In the early 1980s Benjamin Libet conducted a series of experiments where subject’s brains were monitored whilst they chose to initiate an action. It was concluded that the brain was initiating the action before the person became aware of “deciding” to do it. What this study challenged was the concept of ourself being all powerful within us. In guiding our behaviour the conscious self’s role is not quite what we thought it was. When we think about our conscious mind and the power it holds the role is overstated because it feels so powerful. To put it another way, the conscious mind is naturally deluded about its own nature.
The next question is why is this the case? Why would natural selection develop a brain that leaves people deluded about themselves? A possible answer, as put forward by Robert Wright in his book “Why Buddhism is True”, is that if we believe something about ourselves it will be easier to convince other people to believe it too. There’s benefit to it: convincing the world that we are coherent and consistent actors who have things under control. Certainly a boon back in the hunter-gatherer days when you needed other people to survive day to day.
On its own being coherent of intent, whilst desirable, is not decisive. If you have concrete intent to do something but always fail to do it you won’t find yourself surrounded with people wanting to be your friends. Therefor we must not only act like we have things under control but must be overly positive about how well we have things under control. And guess what? We are acting like that. Anthony Greenwald in 1980 invented the term beneffectance to describe how people naturally present themselves to the world – as beneficial and effective. There have been many, many experiments since which show that not only do people put out this kind of publicity about themselves but they actually believe it.
In fact, one of these studies showed that the majority of people (surveyed) found themselves to be better, in various areas, than the majority of people! But it’s not just when being compared to a vague population that this self-delusion is apparent. It is also when we talk about any teams we are on. Another study asked academics that had jointly worked on a research paper what percentage of the team’s output they accounted for. In an average four-person team the sum of the claimed credit was 140%. Note the keyword: credit. If things didn’t go well, perceived contribution to the outcome shrinks. I.e. it was someone else’s fault.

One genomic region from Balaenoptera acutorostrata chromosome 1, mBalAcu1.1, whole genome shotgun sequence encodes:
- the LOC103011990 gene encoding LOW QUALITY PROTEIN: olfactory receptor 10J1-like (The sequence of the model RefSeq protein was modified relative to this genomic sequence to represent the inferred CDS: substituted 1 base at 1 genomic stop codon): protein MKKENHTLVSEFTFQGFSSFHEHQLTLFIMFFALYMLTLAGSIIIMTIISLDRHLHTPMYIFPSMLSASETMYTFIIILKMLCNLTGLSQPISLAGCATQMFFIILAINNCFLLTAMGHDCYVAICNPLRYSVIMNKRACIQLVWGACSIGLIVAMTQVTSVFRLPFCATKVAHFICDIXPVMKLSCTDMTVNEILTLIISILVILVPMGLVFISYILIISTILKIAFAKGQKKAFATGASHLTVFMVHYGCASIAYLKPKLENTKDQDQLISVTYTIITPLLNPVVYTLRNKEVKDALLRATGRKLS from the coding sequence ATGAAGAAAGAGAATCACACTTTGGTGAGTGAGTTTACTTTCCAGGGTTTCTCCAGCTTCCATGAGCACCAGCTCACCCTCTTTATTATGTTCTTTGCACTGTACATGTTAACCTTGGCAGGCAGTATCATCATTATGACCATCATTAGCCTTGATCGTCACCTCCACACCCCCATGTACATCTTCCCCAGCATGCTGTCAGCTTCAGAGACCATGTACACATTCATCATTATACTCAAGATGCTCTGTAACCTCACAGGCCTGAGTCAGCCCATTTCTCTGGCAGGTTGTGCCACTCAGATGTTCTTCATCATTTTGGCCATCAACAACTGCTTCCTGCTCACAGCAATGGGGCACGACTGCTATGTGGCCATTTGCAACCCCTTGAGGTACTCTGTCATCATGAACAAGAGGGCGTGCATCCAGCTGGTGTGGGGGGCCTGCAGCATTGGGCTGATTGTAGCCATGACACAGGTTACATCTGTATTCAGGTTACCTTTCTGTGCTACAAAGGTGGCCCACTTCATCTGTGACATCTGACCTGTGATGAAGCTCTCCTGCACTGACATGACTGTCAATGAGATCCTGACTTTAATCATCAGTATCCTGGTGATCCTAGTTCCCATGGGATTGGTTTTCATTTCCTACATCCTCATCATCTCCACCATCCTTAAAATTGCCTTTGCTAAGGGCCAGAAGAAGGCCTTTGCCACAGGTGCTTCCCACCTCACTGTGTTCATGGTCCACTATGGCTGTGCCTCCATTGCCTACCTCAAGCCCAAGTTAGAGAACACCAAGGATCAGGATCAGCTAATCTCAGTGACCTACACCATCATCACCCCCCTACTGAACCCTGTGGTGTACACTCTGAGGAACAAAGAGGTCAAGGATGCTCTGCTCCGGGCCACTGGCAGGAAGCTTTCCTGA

People are aware of these forms of self-delusion. People thinking that they are better than they really are. Well, they are aware of self-delusion in other people. In an American study, Kurzban surmised his findings by stating:
We think we are better than average at not being biased in thinking that we’re better than average.
What we can see from all of this is that humanity suffers from two illusions. The first is about the nature of the conscious self, which we consider to have more control than it actually does. The second is about exactly what kind of people we are – namely, capable and upstanding.
In this post I’m more interested in the second illusion: that of being self-deluded. Thinking we are better than we are. That we have more of an impact than we do and that we are more influential than we are. Particularly in relation to other people.
How many times have you found yourself exclaiming, in private to yourself or for others to hear, that you could do a better job than the other person? How often do you lament poor decisions made by others as it isn’t what you would have done? How often have you left your humility at the door and announced how instrumental your actions were in doing a particular thing?
If what we have already read has taught us anything is that the answer to all of those questions, at least at first, is that we don’t overstate ourselves. But that is not really true, is it? Even today whilst pondering this very topic I found myself thinking about how I would do another’s work differently. How their method was undoubtedly inferior to my own. I caught myself in the thought, and after a brief chastising, realised how commonplace such thoughts really are.
The reality is that we are always overstating our abilities. This essentially gives us all (aside from those “enlightened” few) a superiority complex we won’t admit to. In some cases it might be genuine that you are better at something than another, but often when we think we are we are not.
So ingrained is this self-delusion that simply being aware of it won’t dispel it. Even now that I know to be aware of when I act with a sense of (undeserved) superiority it won’t stop me from acting with it. Like trying to break any bad habit it takes a lot of time and constant reinforcement to change your ways. Hopefully, with enough time, I can become truly humble. And with that will come a greater understanding and appreciation of others.
Perhaps if we all shared a greater appreciation of others we would have less strife. Less disagreements, arguments and, indeed, wars. We would all be happier with ourselves and others, being able to more easily surround ourselves with good friends without comparing competencies.
Take some time to really think about this topic and if you show any signs of being self-deluded. Treat it as a chance to reflect on yourself and your character.
The first illusion mentioned earlier, that of the conscious self not being in as much control as we think it is, will be the subject of another post. Buddhists refer to it as the non-self. But there is much groundwork for us to look at before we move on to this subject. More importantly, there is much work to be done on showing why it relates and matters to you as my readers!
What are your thoughts on all of this? Do you sometimes find yourself thinking you’re better at something then you actually are? Let me know in the comments below.
Thanks for reading,